If you are merely a highly casual observer of events, you may not even have noticed the war.
One explanation is probably that your news medium does not know, either. That tells you how serious, but exciting, this war is going to be.
Reporting a war is unlike reporting education, government or the National Assembly. Compared to war reporting, those are like writing a blog: you can (almost) sit on your recliner—your television remote control in the other hand—and do it.
To report a war, you need War Correspondents: citizens of courage who understand the dimensions of trying to share the dimensions of a conflict with the larger world. They also know that the blood that is shed is not always that of the enemy.
A war correspondent does not make you accept a war; he makes you understand its essence. He understands that the war is too important to be left to the soldiers. A war correspondent serves the war with the dinner, if there is one.
The war correspondent is the missing element of the coming war, and we must have him if we are to understand its sweet savagery enough to swear, on behalf of our children, “Never again!”
I am talking about Nigeria’s anti-corruption war, and never again the false peace which preceded it. But a true war is dangerous if it lacks historians dedicated enough to interpret and document it.
To be clear: sometimes, war correspondents do not come back. I don’t mean physically, but psychologically. A war needs men and women who have that special capacity that is beyond casualty-counting. A war takes its toll, but the reason why some war correspondents appear to have been lost in the war relates as much to its dimensions and nuances as to the actual fighting.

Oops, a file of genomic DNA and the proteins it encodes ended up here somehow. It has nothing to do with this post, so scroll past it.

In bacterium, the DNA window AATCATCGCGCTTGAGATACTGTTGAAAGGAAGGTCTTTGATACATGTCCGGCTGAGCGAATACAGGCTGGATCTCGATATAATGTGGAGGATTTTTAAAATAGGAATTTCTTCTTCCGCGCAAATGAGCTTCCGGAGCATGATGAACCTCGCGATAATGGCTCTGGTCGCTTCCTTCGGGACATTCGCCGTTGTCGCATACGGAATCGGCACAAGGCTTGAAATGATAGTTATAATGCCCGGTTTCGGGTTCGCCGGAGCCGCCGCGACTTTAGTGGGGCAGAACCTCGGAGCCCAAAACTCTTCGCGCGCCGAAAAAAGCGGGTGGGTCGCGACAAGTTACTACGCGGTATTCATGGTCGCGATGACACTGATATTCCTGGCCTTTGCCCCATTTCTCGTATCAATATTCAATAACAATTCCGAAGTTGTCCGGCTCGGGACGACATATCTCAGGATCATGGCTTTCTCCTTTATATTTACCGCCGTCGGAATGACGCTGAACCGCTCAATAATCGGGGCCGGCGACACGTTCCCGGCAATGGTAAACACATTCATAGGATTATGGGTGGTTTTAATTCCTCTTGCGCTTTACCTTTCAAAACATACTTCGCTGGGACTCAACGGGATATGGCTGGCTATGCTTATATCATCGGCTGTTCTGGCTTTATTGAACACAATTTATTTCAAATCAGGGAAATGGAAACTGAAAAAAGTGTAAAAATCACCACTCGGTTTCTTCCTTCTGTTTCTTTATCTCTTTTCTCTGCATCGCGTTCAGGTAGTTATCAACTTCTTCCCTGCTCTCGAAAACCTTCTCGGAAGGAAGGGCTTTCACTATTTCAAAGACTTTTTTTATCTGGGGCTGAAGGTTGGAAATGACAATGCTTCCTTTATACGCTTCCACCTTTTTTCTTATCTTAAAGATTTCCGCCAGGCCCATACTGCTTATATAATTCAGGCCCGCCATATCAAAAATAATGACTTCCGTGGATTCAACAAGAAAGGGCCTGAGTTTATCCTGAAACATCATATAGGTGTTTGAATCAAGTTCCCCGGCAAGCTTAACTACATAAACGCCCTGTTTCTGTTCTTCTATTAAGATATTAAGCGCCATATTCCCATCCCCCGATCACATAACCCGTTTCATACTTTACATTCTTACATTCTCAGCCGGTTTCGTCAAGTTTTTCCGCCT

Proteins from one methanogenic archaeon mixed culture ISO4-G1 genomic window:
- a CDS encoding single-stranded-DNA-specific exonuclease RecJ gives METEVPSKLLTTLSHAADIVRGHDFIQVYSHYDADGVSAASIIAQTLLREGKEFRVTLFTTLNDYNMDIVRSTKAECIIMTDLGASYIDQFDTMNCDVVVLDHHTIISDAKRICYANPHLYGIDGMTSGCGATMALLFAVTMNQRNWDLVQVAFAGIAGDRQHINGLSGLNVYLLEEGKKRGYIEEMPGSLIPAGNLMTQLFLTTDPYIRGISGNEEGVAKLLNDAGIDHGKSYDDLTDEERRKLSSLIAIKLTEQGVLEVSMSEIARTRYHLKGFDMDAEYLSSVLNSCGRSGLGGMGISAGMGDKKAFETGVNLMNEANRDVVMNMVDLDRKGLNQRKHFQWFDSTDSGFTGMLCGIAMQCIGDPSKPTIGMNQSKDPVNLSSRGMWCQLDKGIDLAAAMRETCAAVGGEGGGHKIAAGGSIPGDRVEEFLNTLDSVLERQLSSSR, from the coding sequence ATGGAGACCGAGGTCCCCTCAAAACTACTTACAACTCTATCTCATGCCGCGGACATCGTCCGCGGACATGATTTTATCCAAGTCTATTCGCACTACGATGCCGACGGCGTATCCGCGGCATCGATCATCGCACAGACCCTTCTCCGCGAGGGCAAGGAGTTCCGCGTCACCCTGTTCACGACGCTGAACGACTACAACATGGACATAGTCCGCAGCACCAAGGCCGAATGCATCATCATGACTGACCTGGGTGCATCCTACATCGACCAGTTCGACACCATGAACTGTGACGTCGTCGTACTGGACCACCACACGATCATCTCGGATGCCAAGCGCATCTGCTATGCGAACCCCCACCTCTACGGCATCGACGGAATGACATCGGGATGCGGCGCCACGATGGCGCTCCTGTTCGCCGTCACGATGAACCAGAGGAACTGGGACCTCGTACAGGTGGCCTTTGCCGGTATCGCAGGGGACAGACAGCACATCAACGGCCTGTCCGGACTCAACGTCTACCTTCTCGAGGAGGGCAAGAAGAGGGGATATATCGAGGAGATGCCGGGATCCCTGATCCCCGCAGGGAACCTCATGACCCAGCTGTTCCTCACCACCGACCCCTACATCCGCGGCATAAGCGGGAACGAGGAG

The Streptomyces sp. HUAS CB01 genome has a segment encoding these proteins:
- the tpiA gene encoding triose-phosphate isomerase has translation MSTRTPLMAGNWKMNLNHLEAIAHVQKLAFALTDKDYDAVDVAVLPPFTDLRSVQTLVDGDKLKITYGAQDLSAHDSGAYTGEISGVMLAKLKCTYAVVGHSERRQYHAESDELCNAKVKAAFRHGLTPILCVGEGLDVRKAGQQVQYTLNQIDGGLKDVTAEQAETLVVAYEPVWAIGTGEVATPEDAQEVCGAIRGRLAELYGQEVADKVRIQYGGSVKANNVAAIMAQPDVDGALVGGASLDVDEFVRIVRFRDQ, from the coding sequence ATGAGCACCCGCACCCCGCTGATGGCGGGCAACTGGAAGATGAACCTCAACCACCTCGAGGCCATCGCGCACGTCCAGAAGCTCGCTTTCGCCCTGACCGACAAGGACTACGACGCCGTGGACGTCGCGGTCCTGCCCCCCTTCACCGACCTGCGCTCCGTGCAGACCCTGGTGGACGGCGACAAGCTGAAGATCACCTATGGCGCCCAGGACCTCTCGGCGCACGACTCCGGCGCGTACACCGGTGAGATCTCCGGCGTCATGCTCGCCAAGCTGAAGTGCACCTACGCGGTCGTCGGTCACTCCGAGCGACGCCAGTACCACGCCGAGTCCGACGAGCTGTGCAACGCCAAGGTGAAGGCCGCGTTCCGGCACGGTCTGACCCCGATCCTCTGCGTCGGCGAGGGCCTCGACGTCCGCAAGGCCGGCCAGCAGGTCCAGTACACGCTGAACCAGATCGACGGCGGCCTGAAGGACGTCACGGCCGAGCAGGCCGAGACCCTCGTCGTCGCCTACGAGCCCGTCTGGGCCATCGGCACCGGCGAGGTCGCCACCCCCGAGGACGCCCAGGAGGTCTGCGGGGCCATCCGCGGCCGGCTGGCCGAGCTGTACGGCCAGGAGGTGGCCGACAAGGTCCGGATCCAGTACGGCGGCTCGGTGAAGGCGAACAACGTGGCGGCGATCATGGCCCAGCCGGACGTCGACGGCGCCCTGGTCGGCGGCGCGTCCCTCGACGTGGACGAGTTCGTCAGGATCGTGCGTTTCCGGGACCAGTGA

Nigeria, corruption: these two words have occupied the same headlines and sentences for so long they seem to be Siamese twins.
Now, for the first time, they get inserted between them, in practice, the smaller one, war.
The word is small until you think about it, or remember that the war has been described as one for the soul of the nation. This is a three-dimensional one that has no real boundaries. No, it is not about the Goodluck Jonathan administration; no, it is not about people who have served in public office; and no, it is not about who is alive and who is dead.
Think: if you are a Nigerian, and you have held public office, you are in the fight, somewhere, even though it may not at first appear to involve you. A war correspondent may call, or connect you.
If you are a Nigerian and have held no public office but are related to someone who has, you are in it, somehow.
If you are a Nigerian and have held no public office, but have worked in a public office or serviced such an office, you are in it, somehow.
If you are not a Nigerian but have worked in official proximity to a Nigerian official or office, you are in it, somehow.
If you have worked in a state or local government capacity but have retired or become incapacitated, a war correspondent may call you on account of documents received from a certain federal pensioner in your area.
Think about it: a pardoned convict, former Bayelsa State Governor Diepreye Alamieyeseigha (DSP), is currently on a campaign of self-vindication. In press interviews, the man who reportedly fled the United Kingdom in a woman’s buba, gele and high-heels blames his impeachment and conviction not on his corruption, but on a conspiracy led by President Olusegun Obasanjo.